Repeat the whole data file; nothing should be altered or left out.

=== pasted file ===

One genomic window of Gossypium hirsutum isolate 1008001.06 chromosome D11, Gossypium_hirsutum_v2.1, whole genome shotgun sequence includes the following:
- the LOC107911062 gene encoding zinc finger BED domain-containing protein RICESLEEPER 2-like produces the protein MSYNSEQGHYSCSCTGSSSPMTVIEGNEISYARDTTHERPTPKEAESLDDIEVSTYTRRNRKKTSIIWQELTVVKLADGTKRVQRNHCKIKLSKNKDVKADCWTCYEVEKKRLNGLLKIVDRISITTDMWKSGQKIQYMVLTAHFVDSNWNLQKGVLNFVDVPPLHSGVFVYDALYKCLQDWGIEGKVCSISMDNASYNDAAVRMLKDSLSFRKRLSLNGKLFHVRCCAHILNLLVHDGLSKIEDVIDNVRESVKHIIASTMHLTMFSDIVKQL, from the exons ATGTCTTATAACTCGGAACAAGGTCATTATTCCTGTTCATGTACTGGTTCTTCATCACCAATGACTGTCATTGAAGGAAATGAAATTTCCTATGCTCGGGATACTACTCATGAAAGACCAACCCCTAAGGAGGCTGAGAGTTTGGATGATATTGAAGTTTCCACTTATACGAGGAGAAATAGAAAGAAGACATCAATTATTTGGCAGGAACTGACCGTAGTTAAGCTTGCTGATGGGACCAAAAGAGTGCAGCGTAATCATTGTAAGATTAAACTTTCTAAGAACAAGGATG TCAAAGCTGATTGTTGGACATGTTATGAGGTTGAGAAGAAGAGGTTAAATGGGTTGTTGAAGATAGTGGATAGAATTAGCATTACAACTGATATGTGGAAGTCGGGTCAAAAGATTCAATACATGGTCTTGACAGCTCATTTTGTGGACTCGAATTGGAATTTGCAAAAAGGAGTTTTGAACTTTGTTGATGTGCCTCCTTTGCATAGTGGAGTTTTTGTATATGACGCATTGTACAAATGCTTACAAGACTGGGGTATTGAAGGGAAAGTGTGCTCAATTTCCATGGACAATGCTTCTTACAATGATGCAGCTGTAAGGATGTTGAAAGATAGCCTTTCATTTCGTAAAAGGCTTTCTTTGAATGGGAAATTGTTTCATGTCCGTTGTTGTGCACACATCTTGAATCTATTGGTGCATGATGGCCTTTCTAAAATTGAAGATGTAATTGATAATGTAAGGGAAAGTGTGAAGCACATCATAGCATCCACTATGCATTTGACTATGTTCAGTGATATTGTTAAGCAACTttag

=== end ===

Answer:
One genomic window of Gossypium hirsutum isolate 1008001.06 chromosome D11, Gossypium_hirsutum_v2.1, whole genome shotgun sequence includes the following:
- the LOC107911062 gene encoding zinc finger BED domain-containing protein RICESLEEPER 2-like produces the protein MSYNSEQGHYSCSCTGSSSPMTVIEGNEISYARDTTHERPTPKEAESLDDIEVSTYTRRNRKKTSIIWQELTVVKLADGTKRVQRNHCKIKLSKNKDVKADCWTCYEVEKKRLNGLLKIVDRISITTDMWKSGQKIQYMVLTAHFVDSNWNLQKGVLNFVDVPPLHSGVFVYDALYKCLQDWGIEGKVCSISMDNASYNDAAVRMLKDSLSFRKRLSLNGKLFHVRCCAHILNLLVHDGLSKIEDVIDNVRESVKHIIASTMHLTMFSDIVKQL, from the exons ATGTCTTATAACTCGGAACAAGGTCATTATTCCTGTTCATGTACTGGTTCTTCATCACCAATGACTGTCATTGAAGGAAATGAAATTTCCTATGCTCGGGATACTACTCATGAAAGACCAACCCCTAAGGAGGCTGAGAGTTTGGATGATATTGAAGTTTCCACTTATACGAGGAGAAATAGAAAGAAGACATCAATTATTTGGCAGGAACTGACCGTAGTTAAGCTTGCTGATGGGACCAAAAGAGTGCAGCGTAATCATTGTAAGATTAAACTTTCTAAGAACAAGGATG TCAAAGCTGATTGTTGGACATGTTATGAGGTTGAGAAGAAGAGGTTAAATGGGTTGTTGAAGATAGTGGATAGAATTAGCATTACAACTGATATGTGGAAGTCGGGTCAAAAGATTCAATACATGGTCTTGACAGCTCATTTTGTGGACTCGAATTGGAATTTGCAAAAAGGAGTTTTGAACTTTGTTGATGTGCCTCCTTTGCATAGTGGAGTTTTTGTATATGACGCATTGTACAAATGCTTACAAGACTGGGGTATTGAAGGGAAAGTGTGCTCAATTTCCATGGACAATGCTTCTTACAATGATGCAGCTGTAAGGATGTTGAAAGATAGCCTTTCATTTCGTAAAAGGCTTTCTTTGAATGGGAAATTGTTTCATGTCCGTTGTTGTGCACACATCTTGAATCTATTGGTGCATGATGGCCTTTCTAAAATTGAAGATGTAATTGATAATGTAAGGGAAAGTGTGAAGCACATCATAGCATCCACTATGCATTTGACTATGTTCAGTGATATTGTTAAGCAACTttag